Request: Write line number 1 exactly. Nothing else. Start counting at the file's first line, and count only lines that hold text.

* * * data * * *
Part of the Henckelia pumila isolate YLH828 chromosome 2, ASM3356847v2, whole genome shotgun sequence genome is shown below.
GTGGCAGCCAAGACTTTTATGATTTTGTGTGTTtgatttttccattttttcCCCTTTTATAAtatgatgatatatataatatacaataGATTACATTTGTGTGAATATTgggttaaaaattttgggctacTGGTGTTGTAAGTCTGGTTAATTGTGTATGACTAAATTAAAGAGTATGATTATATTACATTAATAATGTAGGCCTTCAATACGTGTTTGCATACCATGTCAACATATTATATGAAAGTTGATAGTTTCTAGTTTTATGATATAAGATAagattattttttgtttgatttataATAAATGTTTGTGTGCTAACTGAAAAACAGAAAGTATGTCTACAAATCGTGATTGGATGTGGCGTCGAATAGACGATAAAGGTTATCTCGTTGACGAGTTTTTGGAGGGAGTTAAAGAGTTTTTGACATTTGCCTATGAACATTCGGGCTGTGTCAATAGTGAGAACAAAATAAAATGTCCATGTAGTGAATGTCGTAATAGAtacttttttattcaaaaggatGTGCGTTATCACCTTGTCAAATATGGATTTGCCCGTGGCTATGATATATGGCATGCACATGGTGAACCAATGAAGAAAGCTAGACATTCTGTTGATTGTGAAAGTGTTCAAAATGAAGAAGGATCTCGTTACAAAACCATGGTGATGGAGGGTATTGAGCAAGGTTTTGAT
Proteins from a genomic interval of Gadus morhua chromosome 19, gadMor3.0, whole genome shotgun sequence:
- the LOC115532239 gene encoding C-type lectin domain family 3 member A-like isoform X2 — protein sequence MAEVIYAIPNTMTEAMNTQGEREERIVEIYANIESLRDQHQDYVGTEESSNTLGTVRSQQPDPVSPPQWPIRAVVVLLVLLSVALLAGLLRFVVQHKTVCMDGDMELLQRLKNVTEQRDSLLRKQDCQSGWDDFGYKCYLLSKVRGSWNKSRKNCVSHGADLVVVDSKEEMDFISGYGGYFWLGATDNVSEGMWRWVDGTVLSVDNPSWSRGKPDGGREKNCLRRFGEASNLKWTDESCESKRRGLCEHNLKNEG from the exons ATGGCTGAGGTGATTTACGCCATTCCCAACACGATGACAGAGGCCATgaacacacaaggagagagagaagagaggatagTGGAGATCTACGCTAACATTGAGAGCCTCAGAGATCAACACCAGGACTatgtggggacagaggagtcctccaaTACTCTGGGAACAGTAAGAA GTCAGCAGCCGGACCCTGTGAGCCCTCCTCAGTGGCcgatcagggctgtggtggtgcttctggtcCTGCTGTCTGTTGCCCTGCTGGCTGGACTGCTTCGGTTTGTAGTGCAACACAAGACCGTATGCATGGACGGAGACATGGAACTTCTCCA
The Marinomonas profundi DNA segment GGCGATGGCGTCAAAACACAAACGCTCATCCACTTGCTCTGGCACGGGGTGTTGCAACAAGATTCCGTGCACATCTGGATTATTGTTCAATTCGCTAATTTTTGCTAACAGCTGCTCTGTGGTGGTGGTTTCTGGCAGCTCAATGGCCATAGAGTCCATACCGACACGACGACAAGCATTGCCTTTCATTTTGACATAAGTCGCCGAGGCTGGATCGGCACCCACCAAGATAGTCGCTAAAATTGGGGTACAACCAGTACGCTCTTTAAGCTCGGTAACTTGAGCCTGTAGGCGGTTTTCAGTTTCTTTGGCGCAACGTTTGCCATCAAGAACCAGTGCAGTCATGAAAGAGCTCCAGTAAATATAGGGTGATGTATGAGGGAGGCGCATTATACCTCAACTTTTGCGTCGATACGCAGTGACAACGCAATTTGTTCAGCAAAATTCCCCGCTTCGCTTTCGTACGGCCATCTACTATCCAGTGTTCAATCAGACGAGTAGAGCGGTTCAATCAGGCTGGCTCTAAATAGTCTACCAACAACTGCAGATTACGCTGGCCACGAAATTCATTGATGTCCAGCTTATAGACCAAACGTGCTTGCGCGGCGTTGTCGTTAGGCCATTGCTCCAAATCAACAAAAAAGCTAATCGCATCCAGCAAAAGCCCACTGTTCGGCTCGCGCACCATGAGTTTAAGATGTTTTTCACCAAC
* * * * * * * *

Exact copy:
Part of the Henckelia pumila isolate YLH828 chromosome 2, ASM3356847v2, whole genome shotgun sequence genome is shown below.